After a short introduction Fortune Turners begins with a chapter on each of the four. These chapters might have been culled from a variety of sources and put together without too much imagination and still done their job. They are however vibrant pieces of writing which draw heavily on information and opinions gleaned from others, not least from the four on each other. They highlight well their subjects’ personalities and backgrounds, and the reader is left in no doubt about how, despite having so much in common, the four were very different bowlers, and are and always have been very different men.
The narrative then goes on to deal with the matches in which the quartet excelled. Again this could have been tedious, passages being paraphrased from contemporary publications. But that is another trap that the authors comfortably avoid. They concentrate only on the highlights and the journey they take their reader on through the best moments of Indian cricket in the late 1960s and early 1970s is very much a celebration. That said perspective is retained, and there is also an acknowledgement of the decline that followed in the later 1970s.
Another fine idea was to spend some time looking at the close in fielders whose brilliance was instrumental in the quartet’s success. The legendary Ekki Solkar is given the recognition that he deserves, but some other fine fielders are profiled as well. The wicket-keepers, Engineer and Syed Kirmani are not overlooked, although in that respect once again the authors’ allow themselves to be influenced by the bizarre notion already referred to that Engineer is Indian!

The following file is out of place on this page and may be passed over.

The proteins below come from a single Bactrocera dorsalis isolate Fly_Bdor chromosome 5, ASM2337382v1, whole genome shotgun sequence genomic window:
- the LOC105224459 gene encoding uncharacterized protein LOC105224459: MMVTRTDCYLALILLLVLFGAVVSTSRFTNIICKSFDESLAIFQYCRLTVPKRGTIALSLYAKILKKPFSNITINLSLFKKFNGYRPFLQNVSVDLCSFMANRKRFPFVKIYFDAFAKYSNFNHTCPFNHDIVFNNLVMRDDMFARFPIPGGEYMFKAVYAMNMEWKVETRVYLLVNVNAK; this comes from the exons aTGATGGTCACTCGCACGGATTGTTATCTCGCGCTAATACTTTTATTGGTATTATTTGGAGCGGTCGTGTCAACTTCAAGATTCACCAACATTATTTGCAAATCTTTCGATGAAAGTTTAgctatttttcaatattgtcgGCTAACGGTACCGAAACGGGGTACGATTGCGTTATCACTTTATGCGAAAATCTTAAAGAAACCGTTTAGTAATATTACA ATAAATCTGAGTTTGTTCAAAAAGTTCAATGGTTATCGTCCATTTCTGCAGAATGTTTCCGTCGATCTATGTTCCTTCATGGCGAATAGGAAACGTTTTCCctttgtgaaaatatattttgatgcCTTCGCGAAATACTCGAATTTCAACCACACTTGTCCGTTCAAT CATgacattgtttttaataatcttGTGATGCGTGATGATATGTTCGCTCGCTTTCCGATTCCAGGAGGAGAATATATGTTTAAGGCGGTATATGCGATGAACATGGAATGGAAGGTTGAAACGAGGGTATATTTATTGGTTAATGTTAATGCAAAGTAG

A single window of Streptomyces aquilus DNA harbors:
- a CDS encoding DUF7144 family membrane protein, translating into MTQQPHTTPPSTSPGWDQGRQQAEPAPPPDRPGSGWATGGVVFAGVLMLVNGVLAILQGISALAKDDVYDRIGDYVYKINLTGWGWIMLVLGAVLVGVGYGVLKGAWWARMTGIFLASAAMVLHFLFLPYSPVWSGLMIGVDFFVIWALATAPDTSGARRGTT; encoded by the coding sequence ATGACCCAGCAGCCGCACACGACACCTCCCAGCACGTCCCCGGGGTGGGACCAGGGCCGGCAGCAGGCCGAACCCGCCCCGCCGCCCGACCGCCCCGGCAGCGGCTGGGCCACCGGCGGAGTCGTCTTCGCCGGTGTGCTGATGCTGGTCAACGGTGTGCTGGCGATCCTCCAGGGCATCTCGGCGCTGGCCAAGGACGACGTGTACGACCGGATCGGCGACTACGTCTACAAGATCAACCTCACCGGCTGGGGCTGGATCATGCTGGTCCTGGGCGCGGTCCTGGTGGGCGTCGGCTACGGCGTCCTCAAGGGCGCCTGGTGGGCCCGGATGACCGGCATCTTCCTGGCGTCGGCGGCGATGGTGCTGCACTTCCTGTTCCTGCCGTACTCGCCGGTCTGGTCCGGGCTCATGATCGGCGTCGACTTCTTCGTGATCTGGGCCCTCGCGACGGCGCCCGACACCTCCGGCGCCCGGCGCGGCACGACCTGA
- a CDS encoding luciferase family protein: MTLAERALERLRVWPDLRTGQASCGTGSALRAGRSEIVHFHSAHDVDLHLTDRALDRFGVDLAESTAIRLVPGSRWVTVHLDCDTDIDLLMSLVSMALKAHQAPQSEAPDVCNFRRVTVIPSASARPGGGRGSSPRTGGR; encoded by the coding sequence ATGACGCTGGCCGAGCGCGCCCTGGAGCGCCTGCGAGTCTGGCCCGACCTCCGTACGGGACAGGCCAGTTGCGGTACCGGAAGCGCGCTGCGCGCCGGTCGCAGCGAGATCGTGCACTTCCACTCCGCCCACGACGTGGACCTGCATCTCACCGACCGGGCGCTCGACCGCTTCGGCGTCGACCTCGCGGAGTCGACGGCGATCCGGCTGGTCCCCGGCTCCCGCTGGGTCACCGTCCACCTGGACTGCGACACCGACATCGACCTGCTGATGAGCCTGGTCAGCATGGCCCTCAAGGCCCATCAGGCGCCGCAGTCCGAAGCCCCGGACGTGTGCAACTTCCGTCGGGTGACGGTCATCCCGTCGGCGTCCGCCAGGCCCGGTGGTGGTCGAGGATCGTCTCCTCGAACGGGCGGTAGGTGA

The book closes, as is only to be expected, with a summary and a few conclusions about the men whose careers it showcases, although for this reviewer at any rate the most interesting chapter is just before that. Those Who Could Have looks beyond the four at those who may have taken their places had the quartet not been cricketers. Two of them, Salim Durani and Dilip Doshi, did enjoy a measure of success, the former largely before the time of the Fortune Turners. Doshi, who had to wait until he was almost 32 and Bedi’s decision to retire before making a Test debut achieved enough to publish an autobiography. What might he have accomplished if he had been permitted more than just four years at the top?
The names of Rajinder Goel, Vaman Kumar and Padmakar Shivalkar will be recognised by some Indian readers, but to this Englishman only that of Goel had been heard before. I knew he was a top class orthodox left arm spinner, as I now know was Shivalkar. Neither played even a single Test and Kumar, a leg spinner, managed just two. I much enjoyed learning something about each of the three.
Fortune Turners is well illustrated, and the photographic section is all the more interesting because many of the images are of its subjects in later life. A word too for the statistical section, into which a great deal of thought and work has gone. There are a few niggles with the editing and the production standards, but the book’s strengths far outweigh those, and Fortune Turners is recommended reading for all India, and anyone else with fond memories of Bishan Bedi, Bhagwat Chandrasekhar, Erapelli Prasanna and Srinivas Venkataraghavan.